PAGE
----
David L. Wheeler, February 8, 2011
Andrew Harrer, Bloomberg, Getty Images
Khalid A. al-Falih, president of Saudi Aramco: “There will be a drive to upgrade the quality of education, which means that many universities will try to establish themselves as research universities, so you will see more spending.”
Khalid A. Al-Falih leads Saudi Aramco, the world’s largest oil company, but he is arguably as interested in finding and developing the best college students as he is in locating light sweet crude. Last year the government-owned company paid for the education of 1,922 graduate and undergraduate Saudi students, including 1,138 in North America, 439 in Europe, and 217 in Saudi Arabia itself.
Saudi Aramco, which employs 55,000 people, also supports a College Preparatory Program that gives Saudi secondary-school graduates the skills they need to succeed in international universities. The company runs the equivalent of community colleges that give thousands of Saudi youth the technical skills they need for employment, and it has other extensive collaborations with Saudi and international higher-education institutions. In 2009, Saudi Aramco set up a “university relations” division to manage such partnerships.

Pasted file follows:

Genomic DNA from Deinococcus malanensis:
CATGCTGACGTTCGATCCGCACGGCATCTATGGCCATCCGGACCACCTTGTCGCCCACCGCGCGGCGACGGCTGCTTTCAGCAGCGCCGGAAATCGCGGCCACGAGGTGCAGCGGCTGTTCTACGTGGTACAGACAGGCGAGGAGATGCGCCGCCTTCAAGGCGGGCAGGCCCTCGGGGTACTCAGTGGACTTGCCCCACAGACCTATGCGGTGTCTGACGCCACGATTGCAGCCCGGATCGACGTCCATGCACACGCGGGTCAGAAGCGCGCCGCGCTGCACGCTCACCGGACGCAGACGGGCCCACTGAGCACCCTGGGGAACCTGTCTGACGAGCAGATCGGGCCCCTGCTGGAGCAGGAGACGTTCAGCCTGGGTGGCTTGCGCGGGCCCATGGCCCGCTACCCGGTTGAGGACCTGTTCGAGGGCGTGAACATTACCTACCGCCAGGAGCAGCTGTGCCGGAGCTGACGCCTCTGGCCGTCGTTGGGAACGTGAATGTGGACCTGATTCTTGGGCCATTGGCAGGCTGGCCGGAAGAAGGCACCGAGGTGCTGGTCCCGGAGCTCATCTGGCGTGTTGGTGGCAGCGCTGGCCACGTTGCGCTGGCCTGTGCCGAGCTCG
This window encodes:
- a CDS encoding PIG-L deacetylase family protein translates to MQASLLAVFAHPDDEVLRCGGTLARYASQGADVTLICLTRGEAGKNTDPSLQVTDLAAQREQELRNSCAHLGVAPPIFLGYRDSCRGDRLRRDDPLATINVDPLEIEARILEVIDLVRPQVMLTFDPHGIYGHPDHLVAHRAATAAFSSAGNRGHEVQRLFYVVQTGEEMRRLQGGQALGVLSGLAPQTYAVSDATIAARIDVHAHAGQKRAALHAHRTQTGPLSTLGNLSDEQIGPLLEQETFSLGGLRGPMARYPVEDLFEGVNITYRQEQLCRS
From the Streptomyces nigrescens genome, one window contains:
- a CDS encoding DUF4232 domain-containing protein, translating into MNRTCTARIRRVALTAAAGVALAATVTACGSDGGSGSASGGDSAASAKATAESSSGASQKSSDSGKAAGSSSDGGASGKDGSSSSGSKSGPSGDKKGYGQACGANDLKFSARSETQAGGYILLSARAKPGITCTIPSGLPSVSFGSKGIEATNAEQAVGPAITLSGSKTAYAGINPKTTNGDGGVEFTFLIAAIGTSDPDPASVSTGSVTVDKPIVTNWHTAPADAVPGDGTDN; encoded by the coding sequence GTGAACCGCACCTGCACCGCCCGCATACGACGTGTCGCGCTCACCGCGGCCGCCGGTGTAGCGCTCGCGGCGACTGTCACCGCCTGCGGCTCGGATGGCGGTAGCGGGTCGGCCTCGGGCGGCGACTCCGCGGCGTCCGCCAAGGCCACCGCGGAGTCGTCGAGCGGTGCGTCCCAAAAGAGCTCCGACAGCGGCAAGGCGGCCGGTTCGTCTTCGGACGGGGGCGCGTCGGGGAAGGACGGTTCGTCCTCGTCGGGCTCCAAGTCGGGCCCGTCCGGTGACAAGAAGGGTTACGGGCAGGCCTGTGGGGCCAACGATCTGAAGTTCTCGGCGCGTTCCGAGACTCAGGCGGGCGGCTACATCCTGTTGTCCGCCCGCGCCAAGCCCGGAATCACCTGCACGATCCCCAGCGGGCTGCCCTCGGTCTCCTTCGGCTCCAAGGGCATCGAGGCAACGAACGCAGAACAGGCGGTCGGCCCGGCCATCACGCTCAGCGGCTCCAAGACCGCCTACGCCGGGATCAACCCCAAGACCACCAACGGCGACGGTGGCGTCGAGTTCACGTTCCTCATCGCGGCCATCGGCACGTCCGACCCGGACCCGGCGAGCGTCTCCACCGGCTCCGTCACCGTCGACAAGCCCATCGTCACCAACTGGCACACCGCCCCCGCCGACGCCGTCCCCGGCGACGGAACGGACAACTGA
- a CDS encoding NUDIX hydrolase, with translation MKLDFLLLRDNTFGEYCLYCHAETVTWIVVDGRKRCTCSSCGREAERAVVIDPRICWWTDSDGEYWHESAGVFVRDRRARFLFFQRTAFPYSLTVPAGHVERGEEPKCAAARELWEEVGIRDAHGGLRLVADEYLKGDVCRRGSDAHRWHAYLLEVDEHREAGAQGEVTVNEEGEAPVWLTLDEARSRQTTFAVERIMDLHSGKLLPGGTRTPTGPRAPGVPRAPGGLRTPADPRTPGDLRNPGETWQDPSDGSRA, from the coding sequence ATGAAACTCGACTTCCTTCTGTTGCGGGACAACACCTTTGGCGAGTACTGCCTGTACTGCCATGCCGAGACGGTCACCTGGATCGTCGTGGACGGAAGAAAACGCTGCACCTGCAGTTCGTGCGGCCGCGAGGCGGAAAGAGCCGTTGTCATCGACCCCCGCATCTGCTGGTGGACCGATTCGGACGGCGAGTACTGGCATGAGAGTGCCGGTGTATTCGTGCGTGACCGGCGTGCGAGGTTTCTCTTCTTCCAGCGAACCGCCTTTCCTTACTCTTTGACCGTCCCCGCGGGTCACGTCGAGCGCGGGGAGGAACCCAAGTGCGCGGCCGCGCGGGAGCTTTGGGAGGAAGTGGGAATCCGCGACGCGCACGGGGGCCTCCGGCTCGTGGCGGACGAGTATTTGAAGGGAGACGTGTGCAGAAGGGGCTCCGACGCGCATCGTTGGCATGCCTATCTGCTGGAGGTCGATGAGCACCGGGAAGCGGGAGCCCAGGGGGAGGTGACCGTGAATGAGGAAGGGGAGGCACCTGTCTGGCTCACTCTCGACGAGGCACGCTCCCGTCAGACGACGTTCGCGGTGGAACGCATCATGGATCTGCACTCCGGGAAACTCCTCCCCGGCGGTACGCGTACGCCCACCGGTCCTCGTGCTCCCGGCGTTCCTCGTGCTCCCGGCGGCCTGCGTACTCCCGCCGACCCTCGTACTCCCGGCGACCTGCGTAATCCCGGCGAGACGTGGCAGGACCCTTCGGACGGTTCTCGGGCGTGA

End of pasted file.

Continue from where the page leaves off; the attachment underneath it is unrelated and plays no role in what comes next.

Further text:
Mr. Al-Falih, who earned a bachelor’s degree from Texas A&M University, has been president and chief executive officer of Saudi Aramco for two years, and he sits on the boards of two of Saudi Arabia’s leading universities, King Abdullah University of Science and Technology (Kaust) and King Fahd University of Petroleum and Minerals (KFUPM). The Chronicle interviewed him here at an Aramco residential compound and operations center on the Persian Gulf.
Q: What are some of the major changes and trends that you expect to see in Saudi education in the next five years?